Through Frida’s plight, Chan constructs a grim, un-put-down-able satire of motherhood and heterosexual parenting in contemporary America. During her year in confinement, Frida and her cohort repeat their names and their sins: neglect, abuse, leaving a child in a car during a job interview, rolling over onto a child while cosleeping. The instructors monitor the mothers’ heart rates and scan their brains for signs of healthy parenting instincts. And their real children are replaced with robot children: eerily realistic silicone robots filled with blue coolant, capable of their own emotions, verbal responses, and even tears. If the mothers fail to soothe and nurture these artificial children, they will forever be separated from their own.
The School for Good Mothers is funny, enraging, and unsettling. Everyday double standards and injustices all play a part in the mothers’ plights, as they often do in real life. While the mothers have their video chat privileges removed from them for slight infractions, such as hugging for too long or too short a time, the school for fathers nearby allows for unconditional hour-long Skype sessions each week. The mothers are required to scrape out and replace the coolant for their distressed robot children; the fathers have technicians do this violating task for them.
Readers will feel as entrapped by the story as Frida does by the futuristic legal system, down to her conclusive, pivotal decision: her final holiday gift to the daughter she loves.
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Elsewhere in the mystery world, several notable works are worth adding to the gift list. Fans of rollicking nonfiction might crack open Rogues’ Gallery by John Oller; it offers a textured history of criminality, policing, and punishment in New York City during the Gilded Age, when Irish, Italian, and German Jewish organized crime, and early methods of detective work, thrived during the extreme wealth gap of the era. Those fascinated by the wiles of wheelers and dealers could enjoy Tori Telfer’s Confident Women: Swinders, Grifters, and Shapeshifters of the Feminine Persuasion: Each chapter features clever, criminal characters the reader might secretly cheer on in their breaking of mores and taking of goods.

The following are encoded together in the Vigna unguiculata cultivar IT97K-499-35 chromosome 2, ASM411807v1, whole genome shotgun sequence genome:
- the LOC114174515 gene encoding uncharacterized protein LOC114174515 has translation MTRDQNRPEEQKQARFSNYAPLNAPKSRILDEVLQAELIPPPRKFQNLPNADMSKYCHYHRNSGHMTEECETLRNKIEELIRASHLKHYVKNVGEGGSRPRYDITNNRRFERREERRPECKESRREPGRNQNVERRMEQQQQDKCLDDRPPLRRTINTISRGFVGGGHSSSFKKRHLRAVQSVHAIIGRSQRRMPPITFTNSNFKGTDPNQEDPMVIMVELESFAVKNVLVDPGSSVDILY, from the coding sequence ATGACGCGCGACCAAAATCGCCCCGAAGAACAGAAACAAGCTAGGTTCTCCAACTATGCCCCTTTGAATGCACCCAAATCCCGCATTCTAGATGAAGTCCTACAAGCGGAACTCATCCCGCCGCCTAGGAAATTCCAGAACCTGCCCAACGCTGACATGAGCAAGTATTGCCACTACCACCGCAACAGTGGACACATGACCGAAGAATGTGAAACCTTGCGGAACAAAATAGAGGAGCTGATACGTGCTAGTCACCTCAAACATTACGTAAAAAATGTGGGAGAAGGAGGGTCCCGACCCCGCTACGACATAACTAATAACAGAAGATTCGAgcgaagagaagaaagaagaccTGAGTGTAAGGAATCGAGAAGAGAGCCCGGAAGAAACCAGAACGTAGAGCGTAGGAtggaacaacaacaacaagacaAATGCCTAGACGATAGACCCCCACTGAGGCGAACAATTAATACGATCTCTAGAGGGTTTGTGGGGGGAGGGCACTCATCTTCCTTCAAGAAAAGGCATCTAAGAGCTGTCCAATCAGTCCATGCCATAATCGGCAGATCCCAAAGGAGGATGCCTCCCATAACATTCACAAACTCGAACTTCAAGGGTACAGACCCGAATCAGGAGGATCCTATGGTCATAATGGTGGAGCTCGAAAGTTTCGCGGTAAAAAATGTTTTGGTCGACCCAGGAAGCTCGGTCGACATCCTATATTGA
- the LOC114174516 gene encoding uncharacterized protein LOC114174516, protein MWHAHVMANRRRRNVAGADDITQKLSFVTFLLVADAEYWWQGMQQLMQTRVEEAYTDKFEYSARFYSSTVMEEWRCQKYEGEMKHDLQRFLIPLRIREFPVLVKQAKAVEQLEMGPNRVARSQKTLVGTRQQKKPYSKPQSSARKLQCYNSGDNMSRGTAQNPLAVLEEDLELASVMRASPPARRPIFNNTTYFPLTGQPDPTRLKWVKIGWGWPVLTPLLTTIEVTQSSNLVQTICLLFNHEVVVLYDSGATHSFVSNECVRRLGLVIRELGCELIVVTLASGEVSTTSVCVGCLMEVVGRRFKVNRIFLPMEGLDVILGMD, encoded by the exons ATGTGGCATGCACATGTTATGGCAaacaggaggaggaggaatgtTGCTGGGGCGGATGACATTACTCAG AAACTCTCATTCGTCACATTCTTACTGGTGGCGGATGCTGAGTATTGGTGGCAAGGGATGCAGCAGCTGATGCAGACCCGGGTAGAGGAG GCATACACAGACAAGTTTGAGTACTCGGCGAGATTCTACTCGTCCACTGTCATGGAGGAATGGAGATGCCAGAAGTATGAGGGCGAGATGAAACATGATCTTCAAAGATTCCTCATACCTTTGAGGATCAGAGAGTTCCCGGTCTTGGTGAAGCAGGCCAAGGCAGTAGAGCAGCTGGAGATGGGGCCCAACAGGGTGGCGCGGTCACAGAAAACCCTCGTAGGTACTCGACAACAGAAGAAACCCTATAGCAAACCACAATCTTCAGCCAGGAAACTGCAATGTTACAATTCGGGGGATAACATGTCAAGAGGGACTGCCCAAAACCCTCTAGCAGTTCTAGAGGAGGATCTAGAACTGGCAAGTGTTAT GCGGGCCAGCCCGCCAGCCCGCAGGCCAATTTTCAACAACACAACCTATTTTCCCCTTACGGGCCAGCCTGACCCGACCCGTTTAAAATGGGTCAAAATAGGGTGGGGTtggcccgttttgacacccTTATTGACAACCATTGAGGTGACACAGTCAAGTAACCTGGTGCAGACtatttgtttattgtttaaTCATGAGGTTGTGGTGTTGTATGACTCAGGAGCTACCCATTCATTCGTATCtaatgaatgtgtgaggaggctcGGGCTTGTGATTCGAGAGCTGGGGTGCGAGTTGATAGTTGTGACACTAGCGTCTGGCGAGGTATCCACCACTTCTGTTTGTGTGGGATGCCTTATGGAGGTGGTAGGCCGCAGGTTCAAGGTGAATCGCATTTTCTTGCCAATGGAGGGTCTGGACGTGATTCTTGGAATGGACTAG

Jane K. Cleland’s cozy sleuth, Josie Prescott, returns with Jane Austen’s Lost Letters; here, the antiques expert finds herself on a dangerous quest to find out if the epistles she’s handed are truly the famed author’s missives.
For teen readers, YA author Marieke Nijkamp returns with At the End of Everything, the story of juvenile detainees abandoned at their detention center during a pandemic. And for middle grade readers, debut author Arathi Menon’s A Mystery at Lili Villa immerses readers in a small Indian village where a trio of young cousins try to solve a jewelry theft, questioning the town’s residents along the way.